Could you give us more insight on what transfusion medicine is?
Transfusion medicine deals with blood and blood products; it’s a relatively new discipline that has developed rapidly over the past decade with a substantial body of basic and translational research. We deal with red cells, plasma, platelets, as well as all the other cells in blood, coagulation, and stem cells. It’s the most clinical of the pathology disciplines and I see patients daily. It is a fascinating blend of diagnosis and clinical treatment spanning virtually all fields of medicine. Blood is the largest body organ and transfusion the most commonly performed medical procedure. What’s attractive about transfusion medicine as a career is that you have time involves patient interaction on a daily basis but you also have time to think and do research.
What was your first foray into medical education?
A friend of mine told me to come and look at a new medical school being established in El Paso on US-Mexican border. They were implementing a fascinating curriculum developed in Canada called symptom-based teaching. Instead of teaching blocks of microbiology, biochemistry, and immunology, etc., the symptom-based curriculum is based on about one hundred and twenty symptoms (sore throat, headache, etc.), and the scientific disciplines are taught in contextual association with each symptom. One symptom is taught per week over the first two years of medical school and students study the sciences in a continuous and integrated fashion associated with each symptom rather than in isolated blocks.
For example, for the symptom of “sore throat,” students will first received a presentation by an expert clinician on various presentations of “sore throat.” During the rest of the week, they will dissect the throat in anatomy class, study the various organisms that infect the throat in microbiology class, study the mechanism swallowing in physiology, mucosal immunity in immunology, esophageal cancer in genetics. So the sciences are studied in a clinically contextual manner. The next week, another symptom is explored. Symptom-based teaching has been adopted in a number of medical schools in the Netherlands, England, and newer American medical schools. While in El Paso, I also developed an innovative medical humanities curriculum based on metacognition. I was then recruited to Vanderbilt for both medical education and transfusion medicine.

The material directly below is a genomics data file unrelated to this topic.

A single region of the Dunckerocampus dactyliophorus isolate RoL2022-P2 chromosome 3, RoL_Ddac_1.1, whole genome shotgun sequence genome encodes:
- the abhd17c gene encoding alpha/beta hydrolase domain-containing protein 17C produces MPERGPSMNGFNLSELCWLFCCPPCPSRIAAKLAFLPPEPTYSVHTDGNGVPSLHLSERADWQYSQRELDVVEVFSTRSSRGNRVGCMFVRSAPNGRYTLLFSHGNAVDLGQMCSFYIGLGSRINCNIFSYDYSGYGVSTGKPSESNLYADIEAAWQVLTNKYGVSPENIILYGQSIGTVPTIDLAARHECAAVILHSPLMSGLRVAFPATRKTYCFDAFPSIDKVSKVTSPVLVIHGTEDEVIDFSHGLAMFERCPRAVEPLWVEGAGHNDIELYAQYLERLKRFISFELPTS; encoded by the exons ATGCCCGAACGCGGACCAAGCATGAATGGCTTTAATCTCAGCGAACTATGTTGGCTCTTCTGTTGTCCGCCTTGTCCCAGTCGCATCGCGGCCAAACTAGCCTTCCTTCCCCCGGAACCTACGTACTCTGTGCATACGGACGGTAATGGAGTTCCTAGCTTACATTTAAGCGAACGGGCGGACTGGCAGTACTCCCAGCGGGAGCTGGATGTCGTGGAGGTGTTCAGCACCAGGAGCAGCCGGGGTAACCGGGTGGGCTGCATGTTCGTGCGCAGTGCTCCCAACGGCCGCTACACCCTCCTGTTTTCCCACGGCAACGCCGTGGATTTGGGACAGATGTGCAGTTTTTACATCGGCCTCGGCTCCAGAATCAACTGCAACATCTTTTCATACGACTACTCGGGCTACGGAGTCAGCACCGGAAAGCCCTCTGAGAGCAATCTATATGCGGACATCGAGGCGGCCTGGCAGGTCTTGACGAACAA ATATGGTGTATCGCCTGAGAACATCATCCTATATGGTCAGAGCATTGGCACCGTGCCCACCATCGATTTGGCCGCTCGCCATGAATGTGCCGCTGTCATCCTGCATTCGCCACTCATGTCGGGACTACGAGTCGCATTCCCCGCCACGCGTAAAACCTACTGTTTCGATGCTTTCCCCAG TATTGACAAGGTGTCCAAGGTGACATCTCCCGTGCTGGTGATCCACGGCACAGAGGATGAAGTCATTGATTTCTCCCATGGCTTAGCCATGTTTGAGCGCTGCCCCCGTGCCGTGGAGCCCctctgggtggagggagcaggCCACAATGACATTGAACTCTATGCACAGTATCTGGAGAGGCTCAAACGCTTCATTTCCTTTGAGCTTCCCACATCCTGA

How did the Consortium of New Southern African Medical Schools come to fruition and what are some of its goals and future directions?
I had been involved in curriculum development at both established and new medical schools in the U.S. and elsewhere. I had grown up in Africa and always retained a fierce interest in working there. Ive always felt like my ‘soul’ has remained on the African continent..An African idiom says “You can take a person out of Africa, but you cannot take Africa out of that person.” Since I had traveled and worked in numerous global health projects across Africa, I was asked by the Vanderbilt Institute of Global Health to assist with the development of a curriculum for a medical school being established at Copperbelt university in Ndola, in northern Zambia. I went out to Ndola and initially spent a week with the new dean to map out the basics of their medical school curriculum. Then, I had arranged then to visit my hometown in Windhoeek Namibia and decided to meet with the dean of the new University of Namibia School of Medicine . It struck me that these schools were both facing similar challenges. Why were they not talking to each other? I decided to put these new schools in touch with each other, and they immediately found common ground. Faculty from the University of Oulo in Finland were also working independently with both institutions as well as with the new medical school at Lurio University in Nampula, Mozambique. We decided to work together and invite other new medical schools in the region into establishing a consortium, that we named the Consortium of New Southern African Medical Schools, or CONSAMS Initially, the consortium was comprised of five African medical schools and two northern partner medical schools (in the US and Finland), Several other medical schools in other African countries soon asked to join but we were constrained by funding. The new medical schools felt excluded by the Medical Education Partnership Initiative (MEPI) that Dr Eric Goosby, Global AIDS Ambassador, had established with PEPFAR. We made our views known through some published articles. Eventually, we received funding that Ambassador Goosby approved after we submitted a funding application to OGAC (Office of the Global AIDS Ambassador). With this funding we managed to achieve numerous goals by bringing the CONSAMS schools into more regular contact with each other to share ideas, programs and faculty, and to initiate various projects.